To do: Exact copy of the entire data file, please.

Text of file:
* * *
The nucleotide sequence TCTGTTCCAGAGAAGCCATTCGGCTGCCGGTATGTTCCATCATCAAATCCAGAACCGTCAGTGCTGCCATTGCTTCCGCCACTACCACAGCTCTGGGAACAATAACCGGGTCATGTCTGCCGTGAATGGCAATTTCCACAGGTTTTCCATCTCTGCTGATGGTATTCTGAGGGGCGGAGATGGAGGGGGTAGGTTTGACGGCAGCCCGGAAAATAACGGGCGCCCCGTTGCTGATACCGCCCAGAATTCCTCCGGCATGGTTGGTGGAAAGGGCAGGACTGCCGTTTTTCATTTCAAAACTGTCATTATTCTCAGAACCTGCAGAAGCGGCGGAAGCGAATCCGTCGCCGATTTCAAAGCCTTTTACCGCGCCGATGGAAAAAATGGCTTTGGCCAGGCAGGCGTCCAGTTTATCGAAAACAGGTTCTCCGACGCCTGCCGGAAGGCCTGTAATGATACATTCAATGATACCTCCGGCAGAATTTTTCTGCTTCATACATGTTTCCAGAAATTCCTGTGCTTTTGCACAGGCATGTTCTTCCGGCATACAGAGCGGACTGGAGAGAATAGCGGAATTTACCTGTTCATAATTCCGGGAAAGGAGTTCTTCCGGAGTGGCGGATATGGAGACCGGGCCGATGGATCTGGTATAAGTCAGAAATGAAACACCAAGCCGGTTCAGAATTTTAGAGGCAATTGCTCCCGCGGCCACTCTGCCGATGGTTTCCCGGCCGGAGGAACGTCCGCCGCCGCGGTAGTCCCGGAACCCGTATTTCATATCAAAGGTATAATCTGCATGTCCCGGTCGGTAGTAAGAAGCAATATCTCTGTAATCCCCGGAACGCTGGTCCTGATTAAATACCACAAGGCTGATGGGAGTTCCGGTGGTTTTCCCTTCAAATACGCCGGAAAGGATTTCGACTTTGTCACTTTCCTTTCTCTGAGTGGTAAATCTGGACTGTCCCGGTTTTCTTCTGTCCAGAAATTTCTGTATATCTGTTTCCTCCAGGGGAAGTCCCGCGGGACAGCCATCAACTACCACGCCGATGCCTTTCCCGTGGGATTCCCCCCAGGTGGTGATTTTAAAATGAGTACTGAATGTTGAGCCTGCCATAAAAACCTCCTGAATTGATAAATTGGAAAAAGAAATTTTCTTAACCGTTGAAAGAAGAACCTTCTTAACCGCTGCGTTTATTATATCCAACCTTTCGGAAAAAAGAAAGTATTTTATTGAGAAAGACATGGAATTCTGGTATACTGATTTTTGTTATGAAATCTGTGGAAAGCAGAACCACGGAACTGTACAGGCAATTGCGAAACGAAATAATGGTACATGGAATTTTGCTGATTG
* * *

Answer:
The nucleotide sequence TCTGTTCCAGAGAAGCCATTCGGCTGCCGGTATGTTCCATCATCAAATCCAGAACCGTCAGTGCTGCCATTGCTTCCGCCACTACCACAGCTCTGGGAACAATAACCGGGTCATGTCTGCCGTGAATGGCAATTTCCACAGGTTTTCCATCTCTGCTGATGGTATTCTGAGGGGCGGAGATGGAGGGGGTAGGTTTGACGGCAGCCCGGAAAATAACGGGCGCCCCGTTGCTGATACCGCCCAGAATTCCTCCGGCATGGTTGGTGGAAAGGGCAGGACTGCCGTTTTTCATTTCAAAACTGTCATTATTCTCAGAACCTGCAGAAGCGGCGGAAGCGAATCCGTCGCCGATTTCAAAGCCTTTTACCGCGCCGATGGAAAAAATGGCTTTGGCCAGGCAGGCGTCCAGTTTATCGAAAACAGGTTCTCCGACGCCTGCCGGAAGGCCTGTAATGATACATTCAATGATACCTCCGGCAGAATTTTTCTGCTTCATACATGTTTCCAGAAATTCCTGTGCTTTTGCACAGGCATGTTCTTCCGGCATACAGAGCGGACTGGAGAGAATAGCGGAATTTACCTGTTCATAATTCCGGGAAAGGAGTTCTTCCGGAGTGGCGGATATGGAGACCGGGCCGATGGATCTGGTATAAGTCAGAAATGAAACACCAAGCCGGTTCAGAATTTTAGAGGCAATTGCTCCCGCGGCCACTCTGCCGATGGTTTCCCGGCCGGAGGAACGTCCGCCGCCGCGGTAGTCCCGGAACCCGTATTTCATATCAAAGGTATAATCTGCATGTCCCGGTCGGTAGTAAGAAGCAATATCTCTGTAATCCCCGGAACGCTGGTCCTGATTAAATACCACAAGGCTGATGGGAGTTCCGGTGGTTTTCCCTTCAAATACGCCGGAAAGGATTTCGACTTTGTCACTTTCCTTTCTCTGAGTGGTAAATCTGGACTGTCCCGGTTTTCTTCTGTCCAGAAATTTCTGTATATCTGTTTCCTCCAGGGGAAGTCCCGCGGGACAGCCATCAACTACCACGCCGATGCCTTTCCCGTGGGATTCCCCCCAGGTGGTGATTTTAAAATGAGTACTGAATGTTGAGCCTGCCATAAAAACCTCCTGAATTGATAAATTGGAAAAAGAAATTTTCTTAACCGTTGAAAGAAGAACCTTCTTAACCGCTGCGTTTATTATATCCAACCTTTCGGAAAAAAGAAAGTATTTTATTGAGAAAGACATGGAATTCTGGTATACTGATTTTTGTTATGAAATCTGTGGAAAGCAGAACCACGGAACTGTACAGGCAATTGCGAAACGAAATAATGGTACATGGAATTTTGCTGATTG